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House Flies

house-flies

House Flies

House Flies Scientific Name: Musca Domestica

Facts about House Flies

This well-known pest needs little introduction; in the summer the housefly shadows humans and animals alike until you begin to look a little crazy constantly waving the air around your face, and in the winter they become a distant memory. However, the housefly has proved itself to be a survivor, always returning just as you begin to forget that it even existed. The housefly has been buzzing its annoying tune and passing along diseases for the past 65 million years, and it is unlikely that they will die off any time soon. However, being more aware of preventative measures and the diseases associated with house flies can make for a cleaner and safer environment.

Accounting for over 90% of flies in the world, the housefly is very common around human habitation around the world. Although they can exist almost anywhere, areas with hot temperatures are more likely to see these pests year round. Believed to have originated in the Middle East, the housefly has certainly spread its wings, reaching every continent except Antarctica. The greatest danger the housefly poses to humans is their easy transmission of diseases. By nature the housefly flocks to areas of excrement and waste, allowing them to easily pick up strands of diseases and then fly several miles from their home. A common enough sight in the warm months, the housefly is actually a severe health threat to be reckoned with and prevented where possible.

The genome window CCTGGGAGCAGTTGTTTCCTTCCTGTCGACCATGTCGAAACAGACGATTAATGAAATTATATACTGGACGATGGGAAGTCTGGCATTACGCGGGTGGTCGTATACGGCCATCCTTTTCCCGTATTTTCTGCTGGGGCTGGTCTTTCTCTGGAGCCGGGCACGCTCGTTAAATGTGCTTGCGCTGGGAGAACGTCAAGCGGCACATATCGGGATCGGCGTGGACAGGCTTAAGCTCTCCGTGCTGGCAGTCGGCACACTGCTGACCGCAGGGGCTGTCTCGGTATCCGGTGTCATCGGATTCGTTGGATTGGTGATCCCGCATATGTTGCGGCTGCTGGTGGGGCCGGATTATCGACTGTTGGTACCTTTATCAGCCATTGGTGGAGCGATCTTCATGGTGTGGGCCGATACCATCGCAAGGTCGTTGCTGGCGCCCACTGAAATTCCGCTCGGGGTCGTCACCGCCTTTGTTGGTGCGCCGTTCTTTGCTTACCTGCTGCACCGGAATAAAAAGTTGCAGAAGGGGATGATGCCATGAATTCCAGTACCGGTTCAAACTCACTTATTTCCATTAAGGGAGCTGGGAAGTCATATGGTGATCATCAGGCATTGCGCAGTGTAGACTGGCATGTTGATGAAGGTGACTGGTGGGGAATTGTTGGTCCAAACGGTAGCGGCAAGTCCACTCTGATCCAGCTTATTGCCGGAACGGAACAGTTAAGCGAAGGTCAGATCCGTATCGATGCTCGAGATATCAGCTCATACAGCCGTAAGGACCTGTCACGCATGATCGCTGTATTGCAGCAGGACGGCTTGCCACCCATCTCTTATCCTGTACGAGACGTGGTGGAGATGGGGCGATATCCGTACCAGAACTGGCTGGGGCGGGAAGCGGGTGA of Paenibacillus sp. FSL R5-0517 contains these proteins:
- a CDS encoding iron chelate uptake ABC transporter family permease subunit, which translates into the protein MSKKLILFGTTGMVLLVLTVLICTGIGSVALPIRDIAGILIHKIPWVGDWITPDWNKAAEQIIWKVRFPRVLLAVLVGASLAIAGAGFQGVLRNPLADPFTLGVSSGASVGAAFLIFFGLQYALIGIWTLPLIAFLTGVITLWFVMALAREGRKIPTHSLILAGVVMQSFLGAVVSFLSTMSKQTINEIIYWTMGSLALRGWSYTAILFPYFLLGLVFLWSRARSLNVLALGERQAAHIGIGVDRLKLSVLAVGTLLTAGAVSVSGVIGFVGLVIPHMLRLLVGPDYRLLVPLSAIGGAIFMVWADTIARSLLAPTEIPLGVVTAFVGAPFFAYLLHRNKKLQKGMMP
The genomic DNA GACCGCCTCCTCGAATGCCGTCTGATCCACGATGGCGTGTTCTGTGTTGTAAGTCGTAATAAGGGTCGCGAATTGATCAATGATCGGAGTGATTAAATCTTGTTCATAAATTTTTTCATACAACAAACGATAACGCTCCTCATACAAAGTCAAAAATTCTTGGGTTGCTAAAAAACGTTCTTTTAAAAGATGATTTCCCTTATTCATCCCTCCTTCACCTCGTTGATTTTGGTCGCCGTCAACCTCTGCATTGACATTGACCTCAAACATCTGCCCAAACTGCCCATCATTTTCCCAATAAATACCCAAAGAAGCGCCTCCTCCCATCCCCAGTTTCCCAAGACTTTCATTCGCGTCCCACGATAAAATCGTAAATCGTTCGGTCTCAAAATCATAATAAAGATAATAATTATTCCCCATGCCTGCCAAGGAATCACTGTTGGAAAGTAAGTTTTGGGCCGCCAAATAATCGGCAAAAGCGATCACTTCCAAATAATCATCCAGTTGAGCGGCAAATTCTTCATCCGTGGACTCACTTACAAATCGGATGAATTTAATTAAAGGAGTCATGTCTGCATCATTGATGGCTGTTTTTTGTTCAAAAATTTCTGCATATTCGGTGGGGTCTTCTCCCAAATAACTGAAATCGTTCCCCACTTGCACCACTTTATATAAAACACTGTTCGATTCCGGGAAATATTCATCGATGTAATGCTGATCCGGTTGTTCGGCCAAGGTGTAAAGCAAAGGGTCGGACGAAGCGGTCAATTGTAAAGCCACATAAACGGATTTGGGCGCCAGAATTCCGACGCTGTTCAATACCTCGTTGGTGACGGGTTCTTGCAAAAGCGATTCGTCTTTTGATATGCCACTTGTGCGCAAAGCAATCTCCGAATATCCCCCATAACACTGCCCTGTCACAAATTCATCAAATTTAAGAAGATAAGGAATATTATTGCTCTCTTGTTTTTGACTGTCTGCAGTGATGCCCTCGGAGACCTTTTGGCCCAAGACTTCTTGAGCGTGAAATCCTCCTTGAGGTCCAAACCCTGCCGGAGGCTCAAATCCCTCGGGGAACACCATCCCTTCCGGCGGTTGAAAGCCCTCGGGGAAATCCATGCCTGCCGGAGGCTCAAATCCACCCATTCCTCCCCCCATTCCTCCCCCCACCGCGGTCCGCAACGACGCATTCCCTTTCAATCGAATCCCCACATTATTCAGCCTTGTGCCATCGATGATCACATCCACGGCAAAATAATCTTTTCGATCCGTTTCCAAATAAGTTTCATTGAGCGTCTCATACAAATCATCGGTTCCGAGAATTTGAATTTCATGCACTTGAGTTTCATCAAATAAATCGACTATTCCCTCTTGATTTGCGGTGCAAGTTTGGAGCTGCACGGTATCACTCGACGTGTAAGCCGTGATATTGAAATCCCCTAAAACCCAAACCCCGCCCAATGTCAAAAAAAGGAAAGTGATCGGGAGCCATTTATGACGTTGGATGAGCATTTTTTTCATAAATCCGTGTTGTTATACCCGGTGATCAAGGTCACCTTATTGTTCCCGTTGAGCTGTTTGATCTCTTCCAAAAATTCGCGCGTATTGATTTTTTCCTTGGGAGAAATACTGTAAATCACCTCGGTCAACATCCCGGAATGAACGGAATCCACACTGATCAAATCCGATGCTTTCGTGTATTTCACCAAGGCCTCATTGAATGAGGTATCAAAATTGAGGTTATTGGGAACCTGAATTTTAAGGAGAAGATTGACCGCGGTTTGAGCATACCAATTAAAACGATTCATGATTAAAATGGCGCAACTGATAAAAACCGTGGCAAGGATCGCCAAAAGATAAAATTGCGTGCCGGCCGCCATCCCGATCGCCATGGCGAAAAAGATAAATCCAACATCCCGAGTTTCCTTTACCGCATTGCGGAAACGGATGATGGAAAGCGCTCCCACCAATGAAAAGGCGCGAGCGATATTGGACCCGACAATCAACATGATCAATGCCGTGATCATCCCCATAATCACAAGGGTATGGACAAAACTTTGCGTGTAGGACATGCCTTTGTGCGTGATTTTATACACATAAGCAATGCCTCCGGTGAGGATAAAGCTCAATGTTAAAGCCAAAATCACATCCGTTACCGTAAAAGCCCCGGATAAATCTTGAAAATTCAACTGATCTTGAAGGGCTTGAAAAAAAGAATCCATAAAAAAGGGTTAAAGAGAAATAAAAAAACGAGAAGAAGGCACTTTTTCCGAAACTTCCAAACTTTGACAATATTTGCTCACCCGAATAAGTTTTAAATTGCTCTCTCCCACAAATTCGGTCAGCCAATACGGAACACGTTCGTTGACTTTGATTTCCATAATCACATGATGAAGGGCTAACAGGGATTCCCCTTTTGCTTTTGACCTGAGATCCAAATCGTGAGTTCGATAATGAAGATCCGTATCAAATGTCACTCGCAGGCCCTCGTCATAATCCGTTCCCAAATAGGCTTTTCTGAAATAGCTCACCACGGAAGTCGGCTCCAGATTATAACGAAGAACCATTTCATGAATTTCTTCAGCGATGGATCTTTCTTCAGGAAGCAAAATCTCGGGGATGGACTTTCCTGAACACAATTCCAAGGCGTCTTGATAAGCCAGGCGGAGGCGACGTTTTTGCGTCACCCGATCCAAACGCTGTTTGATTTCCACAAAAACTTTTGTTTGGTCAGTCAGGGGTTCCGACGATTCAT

Housefly Identification

A mere 8-12mm long, the housefly stops growing before reaching adulthood. If examined under a microscope, the housefly’s dark grey body would be covered in bristly and coarse grey hairs. Unlike some other species of flies, the housefly has one pair of wings, but it is a strong flier and can travel several miles from its origin. Although few have a chance to examine a housefly closely under normal conditions, the housefly has dark red eyes and an acute sense of smell that leads it away from flyswatters and onto human foods. Although the housefly does stop growing as pupae, it has a ravenous appetite as an adult. House flies are only able to feed on liquefied food or saliva-saturated solids thanks to their mouthparts. As a general rule, the female housefly will be larger than the male version. Other related flies, such as the horsefly, will be significantly larger and more aggressive than the housefly. Although it is a disease infestation, the housefly will not bite or sting.

House Flies Habitat

House flies have long been bumming off humans for shelter, warmth and food. Wherever there are humans you are bound to find house flies. Preferring warm weather, the housefly can only survive in colder temperatures if they stay inside human dwellings. Found the world over, House flies breed faster in hot, moist temperatures, and are found in larger abundance in subtropical areas. Developing countries are also at a greater risk of House flies because they are prone to have less organized waste removal and rely more on animals for work and transportation. Although still very prevalent in developed countries such as the United States and Western Europe, the housefly is found less often since the invention of the car and every decreasing of rural communities.

Life Cycle of House Flies